Sneakers are not common events. That’s what makes them so dangerous. If they happened all the time, everyone would know when to walk and when to run away. While not a common event, they are not a once in a lifetime event. Walk the shores long enough and you will eventually encounter a sneaker, usually small, but sometimes quite large. In the last 10 years, I have personally seen too many small ones to count and 2 large sneakers.
Never take refuge on driftwood no matter how large the log. The ocean tosses them about like toothpicks. The pictures below were taken during a winter high tide. A man can be seen walking on dry rocks above a large log. Moments later, a wave splashed over the place he had been standing. The large log was moved. Had some stood on that log for a good view, they would have been crushed to death. As it was, no one was injured. The man had not turned his back on the ocean. He knew the ocean well enough to respect it and move out of its way.
Cool evenings have made beach bonfires a tradition. There’s nothing like watching the waves while roasting a marshmallow.
When finished, please drown fire with water. Stir coals and flood it again. Do NOT cover it with sand. Why? Sand insulates the embers and they stay hot for a long time. Covering it over makes it invisible. Unsuspecting children can run across the buried fire and receive serious burns to their bare feet.
Please build your fire on the sand, not in the grass or log jams. Please burn small pieces of wood found along the shore. When you set fire to a big log, you are burning history that may never be replaced.
(Above) Air thick with ocean mist blends the view.
(Above) Wave launches 100 feet into the air.
(Above) Fun to find along water's edge. A bit fragile. If one has dark fuzz, leave it alone for it is still alive.
Thick clouds filter colors from sight. Moist air soothes. It’s time to curl up by a warm fire with a good book. But resist the urge. Venture outside into the screaming wind. Watch the waves fly with massive force. There is little doubt who is in charge. It is not man. I am humbled. My ego in check, I return to my warm fire.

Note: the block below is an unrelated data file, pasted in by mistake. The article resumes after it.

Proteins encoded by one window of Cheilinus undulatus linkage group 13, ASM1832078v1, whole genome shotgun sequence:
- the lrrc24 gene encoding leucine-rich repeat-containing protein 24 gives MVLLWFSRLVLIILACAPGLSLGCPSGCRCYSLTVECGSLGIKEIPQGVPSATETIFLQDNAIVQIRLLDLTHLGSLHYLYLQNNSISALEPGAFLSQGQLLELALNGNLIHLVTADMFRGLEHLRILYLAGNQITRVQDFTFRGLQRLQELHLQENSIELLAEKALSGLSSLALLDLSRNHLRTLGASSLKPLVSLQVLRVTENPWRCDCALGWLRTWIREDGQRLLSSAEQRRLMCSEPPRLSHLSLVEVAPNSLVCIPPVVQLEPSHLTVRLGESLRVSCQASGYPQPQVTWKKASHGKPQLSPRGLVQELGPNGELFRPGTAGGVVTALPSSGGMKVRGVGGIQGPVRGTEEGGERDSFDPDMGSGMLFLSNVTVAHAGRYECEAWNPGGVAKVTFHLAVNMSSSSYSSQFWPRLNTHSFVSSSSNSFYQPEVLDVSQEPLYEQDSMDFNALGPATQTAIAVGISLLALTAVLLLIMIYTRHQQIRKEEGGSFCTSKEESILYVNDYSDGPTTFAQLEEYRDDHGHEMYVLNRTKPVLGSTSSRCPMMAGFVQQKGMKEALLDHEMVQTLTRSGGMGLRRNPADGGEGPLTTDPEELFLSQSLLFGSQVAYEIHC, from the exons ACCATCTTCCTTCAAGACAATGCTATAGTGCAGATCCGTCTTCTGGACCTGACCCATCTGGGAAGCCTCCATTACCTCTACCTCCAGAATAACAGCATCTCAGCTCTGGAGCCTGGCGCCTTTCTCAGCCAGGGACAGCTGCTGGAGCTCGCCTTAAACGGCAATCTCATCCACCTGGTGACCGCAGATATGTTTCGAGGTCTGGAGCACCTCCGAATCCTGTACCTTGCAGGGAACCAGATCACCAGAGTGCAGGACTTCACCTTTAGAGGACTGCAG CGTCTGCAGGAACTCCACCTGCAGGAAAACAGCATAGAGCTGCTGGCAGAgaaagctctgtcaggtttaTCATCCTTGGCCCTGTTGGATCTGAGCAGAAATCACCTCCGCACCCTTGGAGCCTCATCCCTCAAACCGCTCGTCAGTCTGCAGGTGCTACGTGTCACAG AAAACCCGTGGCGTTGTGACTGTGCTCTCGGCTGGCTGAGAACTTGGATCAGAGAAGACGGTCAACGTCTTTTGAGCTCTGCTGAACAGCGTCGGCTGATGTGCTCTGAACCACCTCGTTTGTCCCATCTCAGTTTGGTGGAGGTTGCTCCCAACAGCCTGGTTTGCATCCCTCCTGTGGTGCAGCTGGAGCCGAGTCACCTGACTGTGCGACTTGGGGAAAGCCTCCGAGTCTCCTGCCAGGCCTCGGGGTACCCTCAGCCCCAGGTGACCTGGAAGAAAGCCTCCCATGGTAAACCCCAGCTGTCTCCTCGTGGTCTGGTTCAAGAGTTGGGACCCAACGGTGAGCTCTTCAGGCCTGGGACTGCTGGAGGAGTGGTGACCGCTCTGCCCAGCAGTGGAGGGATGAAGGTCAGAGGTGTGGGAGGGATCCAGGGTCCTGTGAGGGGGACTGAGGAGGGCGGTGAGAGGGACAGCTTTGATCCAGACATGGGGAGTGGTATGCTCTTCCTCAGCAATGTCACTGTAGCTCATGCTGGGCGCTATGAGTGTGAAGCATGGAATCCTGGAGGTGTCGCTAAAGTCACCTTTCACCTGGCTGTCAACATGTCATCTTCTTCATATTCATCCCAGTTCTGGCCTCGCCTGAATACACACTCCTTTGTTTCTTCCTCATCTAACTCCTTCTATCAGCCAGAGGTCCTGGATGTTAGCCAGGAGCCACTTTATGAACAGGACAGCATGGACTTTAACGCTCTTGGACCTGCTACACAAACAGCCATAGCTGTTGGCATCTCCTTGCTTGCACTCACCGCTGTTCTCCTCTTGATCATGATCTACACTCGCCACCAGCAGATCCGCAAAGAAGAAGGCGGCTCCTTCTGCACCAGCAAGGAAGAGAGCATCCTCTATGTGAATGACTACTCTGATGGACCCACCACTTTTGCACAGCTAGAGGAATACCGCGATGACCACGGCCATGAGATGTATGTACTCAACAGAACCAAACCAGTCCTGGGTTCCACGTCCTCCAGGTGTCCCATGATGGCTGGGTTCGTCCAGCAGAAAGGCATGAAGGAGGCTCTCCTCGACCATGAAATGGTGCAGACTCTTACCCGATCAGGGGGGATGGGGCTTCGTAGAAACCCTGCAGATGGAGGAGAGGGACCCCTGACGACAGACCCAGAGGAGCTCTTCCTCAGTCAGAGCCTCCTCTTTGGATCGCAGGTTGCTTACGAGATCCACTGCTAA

The Down Side of Winter
Too much snuggling up to a good book by a warm fire causes a lack of movement. A lack of movement causes the brain to go to sleep. The lack of sunlight causes the brain to think it’s time for sleep. The negative ions in the air produce soothing chemicals in the body. Unfortunately, too much soothing results in feeling depressed. The combination can be just too much of a good thing. It is no wonder that Oregon leads in the research of Seasonal Affective Disorder / Seasonal Depression.
It is my opinion that those moving from the sun ridden southern states are probably more prone to catching Seasonal Affective Disorder. Why? In the south, 1) the goal is to block the sun from the house. Drapes are kept closed. 2) Few walk from place to place; it’s just too hot. 3) The body is conditioned to endure high temperatures; as a result a “warm” day on the coast of 65 degrees feels cold. The combination of 1, 2, & 3, makes those coming from the sun belt an easy target for seasonal disorders.
If living on the coast, open the drapes. Use skylights and mirrors to bounce light into every corner of dwelling space. Do not wait for the sun to shine before going outside to play. The body will adjust to the cold if given reason to do so. Contrary to popular belief, rain does not cause human tissue to melt. It’s ok to get wet and feels good. Catching a cold results from contact with an infected person, not from getting cold or wet. Infected people hang out indoors not outdoors.
Note: I wonder. How much of the findings of research into Seasonal Disorders is influenced by the one factor that cannot be controlled, the weather outside of the clinic or lab.